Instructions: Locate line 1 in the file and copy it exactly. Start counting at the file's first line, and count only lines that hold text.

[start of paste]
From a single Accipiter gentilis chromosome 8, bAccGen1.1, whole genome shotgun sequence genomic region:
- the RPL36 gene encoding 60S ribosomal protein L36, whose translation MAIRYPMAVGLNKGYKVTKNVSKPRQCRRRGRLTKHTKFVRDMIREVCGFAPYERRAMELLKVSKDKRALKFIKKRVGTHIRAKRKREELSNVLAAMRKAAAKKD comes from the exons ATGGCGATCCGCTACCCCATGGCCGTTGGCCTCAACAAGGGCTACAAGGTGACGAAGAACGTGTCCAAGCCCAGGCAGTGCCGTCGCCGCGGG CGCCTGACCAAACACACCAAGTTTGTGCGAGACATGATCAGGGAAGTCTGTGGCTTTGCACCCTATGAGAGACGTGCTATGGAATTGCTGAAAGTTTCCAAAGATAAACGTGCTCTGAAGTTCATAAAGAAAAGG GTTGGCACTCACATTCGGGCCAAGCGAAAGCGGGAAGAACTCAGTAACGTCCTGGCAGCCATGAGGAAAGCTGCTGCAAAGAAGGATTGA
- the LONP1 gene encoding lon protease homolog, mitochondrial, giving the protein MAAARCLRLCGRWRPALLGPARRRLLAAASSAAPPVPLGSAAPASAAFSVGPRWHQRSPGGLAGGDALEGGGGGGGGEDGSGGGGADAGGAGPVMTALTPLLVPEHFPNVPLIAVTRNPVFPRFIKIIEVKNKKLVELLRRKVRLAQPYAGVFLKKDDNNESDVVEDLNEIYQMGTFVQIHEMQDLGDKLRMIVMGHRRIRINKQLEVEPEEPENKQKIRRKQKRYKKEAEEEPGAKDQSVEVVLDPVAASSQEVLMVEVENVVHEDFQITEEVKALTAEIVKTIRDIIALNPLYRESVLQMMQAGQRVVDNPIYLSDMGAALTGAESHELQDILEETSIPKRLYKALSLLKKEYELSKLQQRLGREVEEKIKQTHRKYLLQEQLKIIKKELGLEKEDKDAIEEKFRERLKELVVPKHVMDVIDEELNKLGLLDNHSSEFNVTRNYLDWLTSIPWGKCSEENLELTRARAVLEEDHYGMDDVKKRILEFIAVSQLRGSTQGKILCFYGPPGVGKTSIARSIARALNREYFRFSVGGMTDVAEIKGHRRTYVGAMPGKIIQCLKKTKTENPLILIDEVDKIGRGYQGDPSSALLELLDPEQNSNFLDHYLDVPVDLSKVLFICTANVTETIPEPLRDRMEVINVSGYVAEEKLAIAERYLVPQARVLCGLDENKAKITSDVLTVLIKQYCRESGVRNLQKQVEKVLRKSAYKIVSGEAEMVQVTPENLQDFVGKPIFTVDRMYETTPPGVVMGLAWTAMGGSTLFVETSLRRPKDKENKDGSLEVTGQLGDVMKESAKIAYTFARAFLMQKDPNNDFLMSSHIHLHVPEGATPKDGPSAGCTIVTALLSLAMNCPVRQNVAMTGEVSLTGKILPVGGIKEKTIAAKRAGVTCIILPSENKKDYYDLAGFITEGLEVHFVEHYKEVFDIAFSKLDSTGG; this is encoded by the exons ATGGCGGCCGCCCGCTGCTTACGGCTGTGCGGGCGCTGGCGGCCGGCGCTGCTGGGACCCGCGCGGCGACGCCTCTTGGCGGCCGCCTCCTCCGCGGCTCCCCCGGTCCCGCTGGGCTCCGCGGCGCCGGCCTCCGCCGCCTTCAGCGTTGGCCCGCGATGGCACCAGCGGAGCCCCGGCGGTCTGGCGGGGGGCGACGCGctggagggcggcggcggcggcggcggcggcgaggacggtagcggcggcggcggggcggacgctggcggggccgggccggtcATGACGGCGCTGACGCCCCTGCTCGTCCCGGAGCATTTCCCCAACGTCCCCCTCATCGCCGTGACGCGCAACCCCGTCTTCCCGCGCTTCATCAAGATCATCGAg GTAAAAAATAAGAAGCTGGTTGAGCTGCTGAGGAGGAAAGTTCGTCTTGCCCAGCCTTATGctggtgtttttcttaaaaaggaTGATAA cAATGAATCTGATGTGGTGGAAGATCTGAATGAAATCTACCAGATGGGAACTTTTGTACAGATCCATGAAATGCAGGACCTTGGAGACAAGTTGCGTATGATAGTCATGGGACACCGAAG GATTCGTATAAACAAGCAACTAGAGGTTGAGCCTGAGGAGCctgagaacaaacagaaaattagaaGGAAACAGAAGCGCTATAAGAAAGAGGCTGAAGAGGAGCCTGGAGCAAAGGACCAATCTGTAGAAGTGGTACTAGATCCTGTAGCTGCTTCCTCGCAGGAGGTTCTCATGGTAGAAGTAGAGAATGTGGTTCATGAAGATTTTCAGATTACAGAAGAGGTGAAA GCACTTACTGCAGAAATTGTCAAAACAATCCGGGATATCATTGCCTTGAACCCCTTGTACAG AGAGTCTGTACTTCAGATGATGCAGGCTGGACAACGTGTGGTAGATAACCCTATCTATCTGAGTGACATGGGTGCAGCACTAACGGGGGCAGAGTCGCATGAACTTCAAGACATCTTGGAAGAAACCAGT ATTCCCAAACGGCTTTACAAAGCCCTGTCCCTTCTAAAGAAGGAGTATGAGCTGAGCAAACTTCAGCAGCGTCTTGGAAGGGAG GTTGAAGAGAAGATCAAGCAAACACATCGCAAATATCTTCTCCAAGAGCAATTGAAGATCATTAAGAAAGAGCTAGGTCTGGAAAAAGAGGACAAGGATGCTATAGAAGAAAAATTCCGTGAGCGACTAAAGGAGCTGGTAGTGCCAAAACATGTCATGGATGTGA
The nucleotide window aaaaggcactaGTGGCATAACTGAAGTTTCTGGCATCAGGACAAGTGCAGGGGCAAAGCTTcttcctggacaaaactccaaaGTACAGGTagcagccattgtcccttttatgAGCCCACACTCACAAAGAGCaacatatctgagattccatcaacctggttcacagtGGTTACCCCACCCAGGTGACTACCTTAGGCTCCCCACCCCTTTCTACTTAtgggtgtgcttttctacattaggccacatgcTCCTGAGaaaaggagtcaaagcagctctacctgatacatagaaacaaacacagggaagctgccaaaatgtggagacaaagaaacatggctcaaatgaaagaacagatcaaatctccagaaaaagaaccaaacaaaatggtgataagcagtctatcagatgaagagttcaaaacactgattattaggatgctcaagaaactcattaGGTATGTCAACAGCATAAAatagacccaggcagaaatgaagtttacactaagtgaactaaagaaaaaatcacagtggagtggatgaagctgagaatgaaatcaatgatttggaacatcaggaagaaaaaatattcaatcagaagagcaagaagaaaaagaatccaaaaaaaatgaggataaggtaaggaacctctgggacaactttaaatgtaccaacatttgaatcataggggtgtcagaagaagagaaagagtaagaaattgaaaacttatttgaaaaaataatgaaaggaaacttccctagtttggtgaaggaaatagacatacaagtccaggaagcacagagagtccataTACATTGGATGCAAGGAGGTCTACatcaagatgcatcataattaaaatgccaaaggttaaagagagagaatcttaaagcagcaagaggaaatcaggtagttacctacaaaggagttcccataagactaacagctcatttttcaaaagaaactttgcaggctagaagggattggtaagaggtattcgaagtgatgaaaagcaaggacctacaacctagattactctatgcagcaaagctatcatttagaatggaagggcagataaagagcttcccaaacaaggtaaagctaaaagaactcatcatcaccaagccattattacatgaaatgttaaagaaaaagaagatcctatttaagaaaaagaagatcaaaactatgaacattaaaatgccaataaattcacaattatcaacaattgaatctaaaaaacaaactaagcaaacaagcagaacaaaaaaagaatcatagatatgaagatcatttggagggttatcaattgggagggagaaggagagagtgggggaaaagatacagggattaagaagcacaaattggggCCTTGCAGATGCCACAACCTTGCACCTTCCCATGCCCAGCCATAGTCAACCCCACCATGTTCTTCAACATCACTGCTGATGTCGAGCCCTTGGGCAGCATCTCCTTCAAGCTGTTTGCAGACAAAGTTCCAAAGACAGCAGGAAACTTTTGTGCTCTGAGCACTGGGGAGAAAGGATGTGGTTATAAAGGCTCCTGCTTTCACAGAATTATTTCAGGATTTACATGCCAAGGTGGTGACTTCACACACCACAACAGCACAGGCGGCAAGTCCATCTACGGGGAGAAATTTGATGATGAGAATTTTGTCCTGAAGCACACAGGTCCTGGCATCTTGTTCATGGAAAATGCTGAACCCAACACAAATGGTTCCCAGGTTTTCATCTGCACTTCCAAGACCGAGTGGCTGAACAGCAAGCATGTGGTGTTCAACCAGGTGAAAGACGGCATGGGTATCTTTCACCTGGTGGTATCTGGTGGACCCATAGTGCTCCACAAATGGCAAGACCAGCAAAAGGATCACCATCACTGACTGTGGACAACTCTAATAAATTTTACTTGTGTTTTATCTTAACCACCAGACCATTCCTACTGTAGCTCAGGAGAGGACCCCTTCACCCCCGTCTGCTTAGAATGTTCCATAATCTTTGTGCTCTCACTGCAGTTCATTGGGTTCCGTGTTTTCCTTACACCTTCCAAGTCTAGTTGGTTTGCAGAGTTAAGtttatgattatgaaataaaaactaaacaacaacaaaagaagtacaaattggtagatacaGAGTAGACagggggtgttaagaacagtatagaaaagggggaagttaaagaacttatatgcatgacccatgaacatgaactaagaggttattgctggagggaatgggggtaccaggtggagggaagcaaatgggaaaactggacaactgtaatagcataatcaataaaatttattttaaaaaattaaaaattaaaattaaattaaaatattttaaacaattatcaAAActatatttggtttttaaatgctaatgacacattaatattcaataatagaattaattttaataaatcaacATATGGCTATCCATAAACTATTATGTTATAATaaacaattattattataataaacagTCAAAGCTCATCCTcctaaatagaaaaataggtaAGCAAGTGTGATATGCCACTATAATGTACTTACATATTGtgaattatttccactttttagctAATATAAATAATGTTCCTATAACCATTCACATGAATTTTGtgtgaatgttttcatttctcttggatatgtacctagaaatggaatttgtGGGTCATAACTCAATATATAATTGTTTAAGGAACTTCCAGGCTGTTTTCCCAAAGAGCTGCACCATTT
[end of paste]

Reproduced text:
From a single Accipiter gentilis chromosome 8, bAccGen1.1, whole genome shotgun sequence genomic region: